Lonesome George was found in 1972 and had become a symbol of Ecuador’s Galapagos Islands, which attracted some 180,000 visitors last year. “This morning the park ranger in charge of looking after the tortoises found Lonesome George. His body was motionless,” the head of the Galapagos National Park, Edwin Naula, said.

Giant Galapagos tortoises, which can live up to 200 years, were among the species that helped Darwin formulate his theory of evolution. Scientists had been trying to get George to mate since 1993, when they introduced two female tortoises of a different subspecies into his pen. They laid eggs twice, but they were not fertilised.

Tortoises were hunted almost to extinction by sailors and fishermen for their meat, while their habitat has been eaten away by goats. Some 20,000 giant tortoises still live on the Galapagos.

Proud & joyous Westport community celebrates after ‘Irish Times’ honour


The beautiful Westport house and canoeing on the river Carrowbeg river that runs through he town of Westport.

One proud local person said winning the Irish Times award for the nicest place to live in has added “a further diamond in Westport’s already sparkling crown”.

Joy was palpable on the bustling streets of the tourist favourite, which won the national Tidy Towns award in 2006, after news came through that it had now been named by The Irish Times as the nicest place to live in Ireland.

“This is a brilliant achievement, unexpected but certainly welcome,” declared shoe-shop owner Michael O’Donnell as he fetched down a pair of sandals for a Danish visitor.

Like many others in the seaside town, which was described by the novelist William Makepeace Thackeray in 1842 as having “the most beautiful view I ever saw in the world”, Mr O’Donnell thinks the award represents a boost for industry as well as tourism.

“Executives from the largest companies in the world will want to base themselves here because of the scenery, the cleanliness and community spirit which contribute to a fantastic quality of life,” he said.

The point that industry in Westport will further benefit from the “best place in Ireland to live” tag was echoed by the Mayo county manager Peter Hynes.

“The quality of life in Westport and in Co Mayo generally gives us a competitive advantage,” he said. “Industrialists want to come here.

“I would like to compliment the local Tidy Towns committee, the town council and the many organisations that contribute to making life in Westport so good.”

The Irish Times sold out early in Westport yesterday on foot of the good-news story.

Local TD and Minister of State at the Department of Tourism, Michael Ring, said: “Everybody works together for the benefit of the town. They pull together.”

The celebration of Westport’s good news has even gone international.

Marilyn Dearden, who is back in Rochdale, England, having enjoyed “a wonderful week” with her mother, Irene, and sister, Jackie, in Westport, posted a comment on local boards last night saying that the people of the town were to be congratulated for their part in achieving the latest honour.

“Everybody is so friendly, the service is excellent, and the streets of the town are so clean you could eat your dinner off them,” said Ms Dearden, who plans to return in September for a second holiday.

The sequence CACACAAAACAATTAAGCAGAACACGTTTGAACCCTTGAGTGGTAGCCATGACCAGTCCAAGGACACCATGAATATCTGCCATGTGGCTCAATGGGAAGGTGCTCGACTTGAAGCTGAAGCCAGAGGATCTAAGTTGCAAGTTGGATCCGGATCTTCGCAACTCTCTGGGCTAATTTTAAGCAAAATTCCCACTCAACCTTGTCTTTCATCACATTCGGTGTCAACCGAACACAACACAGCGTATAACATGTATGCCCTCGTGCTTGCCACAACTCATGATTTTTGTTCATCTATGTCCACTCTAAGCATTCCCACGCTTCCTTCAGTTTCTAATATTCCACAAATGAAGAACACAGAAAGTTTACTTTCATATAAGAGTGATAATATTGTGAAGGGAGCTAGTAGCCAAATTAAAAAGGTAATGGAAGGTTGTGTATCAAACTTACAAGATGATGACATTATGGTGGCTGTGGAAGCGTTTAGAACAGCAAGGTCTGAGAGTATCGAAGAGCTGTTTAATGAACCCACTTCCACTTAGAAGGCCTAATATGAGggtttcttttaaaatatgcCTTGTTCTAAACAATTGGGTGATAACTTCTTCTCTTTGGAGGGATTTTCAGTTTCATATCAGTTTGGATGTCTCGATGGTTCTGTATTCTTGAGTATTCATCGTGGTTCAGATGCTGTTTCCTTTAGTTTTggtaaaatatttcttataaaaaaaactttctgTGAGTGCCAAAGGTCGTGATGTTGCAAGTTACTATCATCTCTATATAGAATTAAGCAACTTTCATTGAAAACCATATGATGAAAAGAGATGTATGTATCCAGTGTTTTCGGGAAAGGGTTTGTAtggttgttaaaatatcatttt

Domestic violence scheme in Ireland came to the aid of 107 women in six months


A new pilot scheme dealing with domestic violence based in the family law District Court in Dolphin House, Dublin, supported 107 women over a six-month period in seeking court orders to protect them from violence.

The evaluation of the scheme, a partnership between Women’s Aid, the Dublin 12 Domestic Violence Service, Inchicore Outreach Centre and the Courts Service, was launched by Minister for Justice Alan Shatter and the Chief Justice, Mrs Justice Susan Denham, yesterday. The scheme offers a free and confidential drop-in service for women while helping them prepare for court and referring them to other domestic violence services for support.

  Launching the report, Mrs Justice Denham said the service was a fine example of the State and non-governmental organisation sectors joining to provide a better service, which showed that, at a time of pressure on resources and with some lateral thinking, a better service could be delivered with very little extra cost.

Mr Shatter said: “The work being done at the Dolphin House Support and Referral Service is a shining example of co-operation and co-ordination in working to assist victims of domestic abuse.”

Margaret Martin, director of Women’s Aid, said: “This service makes a real difference to women’s lives. We know that for 107 women the Dolphin House Support and Referral Service made their journey through the legal system easier.”

She gave the example of “Annie”, a woman who made contact with the service when pregnant with her third child. Her husband was beating her and burning her with cigarettes, telling her she was a terrible mother.

Annie tried to get a protection order but each time she applied she did not go through with it because her husband threatened to kill her. On one occasion he physically blocked her from leaving the house so she would miss a court hearing.

Through the service she was able to apply for orders under the Domestic Violence Act and other orders, such as custody, access, maintenance, guardianship production of infants and HSE care hearings.

“She and her children are now protected and are building a safer, happier life, free from her husband’s abuse and control. It is safe to say that without the help of the service, Annie and her children would still be living in an abusive home,” Ms Martin said.